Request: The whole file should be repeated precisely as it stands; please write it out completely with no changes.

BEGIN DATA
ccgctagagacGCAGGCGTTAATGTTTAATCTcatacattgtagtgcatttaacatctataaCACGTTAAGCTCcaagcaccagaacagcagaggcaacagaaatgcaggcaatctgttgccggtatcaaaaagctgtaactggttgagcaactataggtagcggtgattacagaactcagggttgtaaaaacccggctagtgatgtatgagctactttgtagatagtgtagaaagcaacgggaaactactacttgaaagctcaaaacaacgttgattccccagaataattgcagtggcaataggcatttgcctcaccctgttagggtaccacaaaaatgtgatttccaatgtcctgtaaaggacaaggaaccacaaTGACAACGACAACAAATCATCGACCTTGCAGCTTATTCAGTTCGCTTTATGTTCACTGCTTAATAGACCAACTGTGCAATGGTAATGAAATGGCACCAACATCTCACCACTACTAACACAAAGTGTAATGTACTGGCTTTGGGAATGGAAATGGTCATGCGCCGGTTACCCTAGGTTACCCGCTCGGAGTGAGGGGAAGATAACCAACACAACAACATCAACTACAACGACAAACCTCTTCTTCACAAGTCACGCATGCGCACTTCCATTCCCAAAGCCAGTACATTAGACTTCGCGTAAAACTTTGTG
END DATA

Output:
ccgctagagacGCAGGCGTTAATGTTTAATCTcatacattgtagtgcatttaacatctataaCACGTTAAGCTCcaagcaccagaacagcagaggcaacagaaatgcaggcaatctgttgccggtatcaaaaagctgtaactggttgagcaactataggtagcggtgattacagaactcagggttgtaaaaacccggctagtgatgtatgagctactttgtagatagtgtagaaagcaacgggaaactactacttgaaagctcaaaacaacgttgattccccagaataattgcagtggcaataggcatttgcctcaccctgttagggtaccacaaaaatgtgatttccaatgtcctgtaaaggacaaggaaccacaaTGACAACGACAACAAATCATCGACCTTGCAGCTTATTCAGTTCGCTTTATGTTCACTGCTTAATAGACCAACTGTGCAATGGTAATGAAATGGCACCAACATCTCACCACTACTAACACAAAGTGTAATGTACTGGCTTTGGGAATGGAAATGGTCATGCGCCGGTTACCCTAGGTTACCCGCTCGGAGTGAGGGGAAGATAACCAACACAACAACATCAACTACAACGACAAACCTCTTCTTCACAAGTCACGCATGCGCACTTCCATTCCCAAAGCCAGTACATTAGACTTCGCGTAAAACTTTGTG